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Students/Faculty News Dr. James Rimmer July 14, 2022

Director's Notes

Rimmer has short reddish-brown hair and wears glasses, a light blue shirt with thin stripes, and a navy blazer.

James Rimmer, CEDHARS Director

It’s not black and white, and it shouldn’t be red or blue, either.

When I first started my position at the University of Illinois at Chicago back in 1997, I was a faculty member in a newly formed department called the Department of Disability and Human Development. The first PhD program in disability studies in the U.S. started in the department, and I was honored to have colleagues like Carol Gill and Jim Charlton who were part of the disability movement that led to federal laws protecting the rights of people with disabilities.

What has been rather frustrating over the past few years is the continued distinction between the medical, red, and social, blue, models of disability. Clearly, when you read books in disability like Riva Lehrer’s Golem Girl, or the New York Times series “About Us,” you understand why people with disabilities have a strong antipathy for the medical profession.

Imagine being a person born with a disability back in the ‘50s, ‘60s, ‘70s and even early ‘80s and being treated like a medical anomaly, a deficit that doctors would either “fix” or tell you there was nothing they could do. In many cases, medical students were marched into the exam room unannounced to be used as a “teachable” moment – not sure what the patient got out of it other than humiliation and disrespect – regarding the person’s disability. The medical model made a clear distinction between what was considered ‘normal’ and ‘abnormal.’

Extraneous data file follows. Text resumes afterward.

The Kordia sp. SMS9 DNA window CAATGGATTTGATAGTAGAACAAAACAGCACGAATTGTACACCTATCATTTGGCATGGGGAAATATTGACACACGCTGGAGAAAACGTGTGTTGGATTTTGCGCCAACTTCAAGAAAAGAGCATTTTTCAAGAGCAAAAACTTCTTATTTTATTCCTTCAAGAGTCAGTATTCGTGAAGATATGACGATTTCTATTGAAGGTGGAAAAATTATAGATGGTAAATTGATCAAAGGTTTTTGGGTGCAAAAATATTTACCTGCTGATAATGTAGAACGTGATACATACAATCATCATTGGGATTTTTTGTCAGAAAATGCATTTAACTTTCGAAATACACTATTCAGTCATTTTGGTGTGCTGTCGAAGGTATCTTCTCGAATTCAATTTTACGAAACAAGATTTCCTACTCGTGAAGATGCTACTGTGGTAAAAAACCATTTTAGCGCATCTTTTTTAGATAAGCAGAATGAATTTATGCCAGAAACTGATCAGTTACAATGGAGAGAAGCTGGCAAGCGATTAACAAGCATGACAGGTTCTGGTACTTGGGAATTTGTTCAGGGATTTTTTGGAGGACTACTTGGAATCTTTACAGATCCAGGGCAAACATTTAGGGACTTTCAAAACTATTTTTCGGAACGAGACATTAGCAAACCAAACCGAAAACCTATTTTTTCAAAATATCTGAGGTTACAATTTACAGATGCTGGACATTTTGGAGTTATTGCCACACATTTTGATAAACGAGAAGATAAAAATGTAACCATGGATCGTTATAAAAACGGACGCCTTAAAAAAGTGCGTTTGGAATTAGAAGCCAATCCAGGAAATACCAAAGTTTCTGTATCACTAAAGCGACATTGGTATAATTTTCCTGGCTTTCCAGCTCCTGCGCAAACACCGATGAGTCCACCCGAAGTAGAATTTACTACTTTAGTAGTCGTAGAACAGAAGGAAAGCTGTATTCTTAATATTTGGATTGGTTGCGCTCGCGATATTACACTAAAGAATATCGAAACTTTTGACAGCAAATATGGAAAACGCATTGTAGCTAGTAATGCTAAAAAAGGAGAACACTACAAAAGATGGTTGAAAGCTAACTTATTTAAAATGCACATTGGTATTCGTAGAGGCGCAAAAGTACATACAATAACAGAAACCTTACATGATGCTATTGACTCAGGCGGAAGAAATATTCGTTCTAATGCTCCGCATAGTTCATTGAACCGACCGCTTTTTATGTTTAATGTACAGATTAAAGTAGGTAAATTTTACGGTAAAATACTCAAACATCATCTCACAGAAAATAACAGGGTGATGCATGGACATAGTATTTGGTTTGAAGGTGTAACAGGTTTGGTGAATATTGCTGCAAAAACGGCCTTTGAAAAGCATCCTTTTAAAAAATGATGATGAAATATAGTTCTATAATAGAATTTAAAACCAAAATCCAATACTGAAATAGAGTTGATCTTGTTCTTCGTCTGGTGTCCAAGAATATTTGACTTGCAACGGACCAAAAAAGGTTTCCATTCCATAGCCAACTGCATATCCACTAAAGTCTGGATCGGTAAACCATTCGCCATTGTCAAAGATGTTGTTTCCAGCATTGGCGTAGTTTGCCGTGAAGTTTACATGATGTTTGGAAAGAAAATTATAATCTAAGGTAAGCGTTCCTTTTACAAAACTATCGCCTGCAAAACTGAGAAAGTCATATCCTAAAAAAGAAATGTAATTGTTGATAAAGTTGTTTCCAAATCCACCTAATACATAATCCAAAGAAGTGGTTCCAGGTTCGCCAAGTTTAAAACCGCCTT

While the medical model is still embedded in practice today and continues to characterize disability as a pathology that requires correction, there is a growing number of physicians, many in physical medicine and rehabilitation, who embrace the social model of disability, which places a greater emphasis on promoting quality of life and advocating for environmental changes that adapt to the individual versus the other way around.

In a recent paper by one of the international scholars in disability and healthcare, Dr. Lisa Iezzoni (a professor of medicine at Harvard Medical School, Director of the Health Policy Research Center, and a woman with a disability), she argues that “All levels of medical education should include more training about disability, including disability cultural competence and etiquette.” Disappointingly, she noted that even 30 years after passage of the ADA, physicians’ perceptions of people with disabilities raise questions about their level of objectively and unbiased treatment. Dr. Erin Andrews, board-certified psychologist and expert on disability issues, gave a prescient example in a recent Q&A with CEDHARS News, explaining that during the COVID-19 pandemic when medical treatments needed to be curtailed, people with disabilities were the first to be denied care.

This is an opportune time for doctors and other health care professionals to blend their extensive training in the medical [red] model with a newer relatively speaking, more environment-driven social [blue] model of disability to create the color purple. Understanding specific anatomical, behavioral and cognitive characteristics of a disability is still important for guiding treatment, but it should always be done within a sociocultural framework where the individual, and when necessary the family or care provider, have an equal role in the decision-making processes.


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